More commonly known as being a "Peeping Tom."
The object of voyeurism is to observe unsuspecting individuals who are naked, in the process of undressing or engaging in sexual acts. The person being observed is usually a stranger to the observer. The act of looking or peeping is undertaken for the purpose of achieving sexual excitement. The observer generally does not seek to have sexual contact or activity with the person being observed.
If orgasm is sought, it is usually achieved through masturbation. This may occur during the act of observation or later, relying on the memory of the act that was observed. Frequently, a voyeur may have a fantasy of engaging in sexual activity with the person being observed. In reality, this fantasy is rarely attempted or consummated.
There is no scientific consensus concerning the basis for voyeurism. Most experts attribute the behavior to an initially random or accidental observation of an unsuspecting person who is naked, in the process of disrobing, or engaging in sexual activity. Successive repetitions of the act tend to reinforce and perpetuate the voyeuristic behavior.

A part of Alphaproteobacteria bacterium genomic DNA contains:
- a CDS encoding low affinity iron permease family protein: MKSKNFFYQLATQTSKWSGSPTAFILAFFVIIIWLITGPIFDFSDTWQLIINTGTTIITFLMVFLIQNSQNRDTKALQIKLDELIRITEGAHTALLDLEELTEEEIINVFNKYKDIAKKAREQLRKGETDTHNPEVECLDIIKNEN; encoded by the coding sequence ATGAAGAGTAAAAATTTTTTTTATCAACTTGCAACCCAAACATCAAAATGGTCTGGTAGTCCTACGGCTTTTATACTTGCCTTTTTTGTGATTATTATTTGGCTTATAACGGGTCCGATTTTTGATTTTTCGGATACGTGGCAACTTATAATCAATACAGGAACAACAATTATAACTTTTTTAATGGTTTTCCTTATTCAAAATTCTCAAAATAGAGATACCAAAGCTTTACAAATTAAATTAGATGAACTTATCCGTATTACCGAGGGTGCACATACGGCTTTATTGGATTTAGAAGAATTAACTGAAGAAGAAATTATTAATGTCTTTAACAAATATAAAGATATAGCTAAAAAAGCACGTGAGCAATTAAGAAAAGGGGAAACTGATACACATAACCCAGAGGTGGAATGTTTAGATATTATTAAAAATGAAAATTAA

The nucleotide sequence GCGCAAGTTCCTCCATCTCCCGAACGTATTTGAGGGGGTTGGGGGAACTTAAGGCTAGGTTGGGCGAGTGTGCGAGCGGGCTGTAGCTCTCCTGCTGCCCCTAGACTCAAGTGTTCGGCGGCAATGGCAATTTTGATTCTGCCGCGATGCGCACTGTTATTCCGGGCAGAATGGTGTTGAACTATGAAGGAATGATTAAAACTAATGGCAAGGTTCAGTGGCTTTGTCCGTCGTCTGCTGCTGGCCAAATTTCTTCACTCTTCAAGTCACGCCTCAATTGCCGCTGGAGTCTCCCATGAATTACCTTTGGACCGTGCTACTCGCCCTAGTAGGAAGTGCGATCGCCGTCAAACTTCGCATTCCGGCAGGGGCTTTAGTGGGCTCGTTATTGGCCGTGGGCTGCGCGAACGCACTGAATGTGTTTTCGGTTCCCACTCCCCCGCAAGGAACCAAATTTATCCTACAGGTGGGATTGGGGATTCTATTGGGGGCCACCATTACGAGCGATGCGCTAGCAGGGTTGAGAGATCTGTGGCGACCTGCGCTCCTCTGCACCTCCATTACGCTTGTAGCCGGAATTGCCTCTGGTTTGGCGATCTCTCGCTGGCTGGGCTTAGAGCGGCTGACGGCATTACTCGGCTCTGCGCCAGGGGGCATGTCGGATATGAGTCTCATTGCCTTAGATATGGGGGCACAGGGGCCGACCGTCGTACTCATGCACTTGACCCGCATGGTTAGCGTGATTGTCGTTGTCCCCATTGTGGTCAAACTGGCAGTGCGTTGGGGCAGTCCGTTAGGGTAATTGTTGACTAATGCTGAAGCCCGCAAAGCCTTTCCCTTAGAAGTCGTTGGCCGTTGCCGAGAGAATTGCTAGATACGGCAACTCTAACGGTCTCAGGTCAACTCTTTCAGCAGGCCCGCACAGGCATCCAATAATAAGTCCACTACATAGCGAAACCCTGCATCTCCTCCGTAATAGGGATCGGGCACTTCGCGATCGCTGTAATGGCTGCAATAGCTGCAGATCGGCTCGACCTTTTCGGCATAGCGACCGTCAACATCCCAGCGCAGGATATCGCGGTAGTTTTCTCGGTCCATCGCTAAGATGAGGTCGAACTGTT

Voyeurism is apparently more common in men, but does occasionally occur in women. However, the prevalence of voyeurism is not known. Contemporary U.S. society is increasingly voyeuristic (as in the example of "real" television); however diagnosis is made only when this is a preferred or exclusive means of sexual gratification.
The onset of voyeuristic activity is usually prior to the age of 15 years. There are no reliable statistics pertaining to the incidence of voyeurism in adulthood.
According to the mental health professional's handbook, Diagnostic and Statistical Manual of Mental Disorders (“DSM-IV”), two criteria are required to make a diagnosis of voyeurism:
- Over a period of at least six months, an individual must experience recurrent, intense, sexually arousing fantasies, sexual urges, or behaviors that involve the act of observing an unsuspecting person who is naked, in the process of disrobing, or engaging in sexual activity.
- The fantasies, sexual urges, or behaviors to watch other persons must cause clinically significant distress or impairment in social, occupational, or other important areas of functioning; it must be disruptive (mentally or physically) to his or her everyday functioning.
Behavioral therapy is commonly used to try to treat voyeurism. The voyeur must learn to control the impulse to watch non-consenting victims, and just as importantly to acquire more acceptable means of sexual gratification. Outcomes of behavioral therapy are not known. There are no direct drug treatments for voyeurism.
Once voyeuristic activity is undertaken, it commonly does not stop. Over time, it may become the main form of sexual gratification for the voyeur. Its course tends to be chronic.
The prognosis for eliminating voyeurism is poor because most voyeurs have no desire to change their pattern of behavior.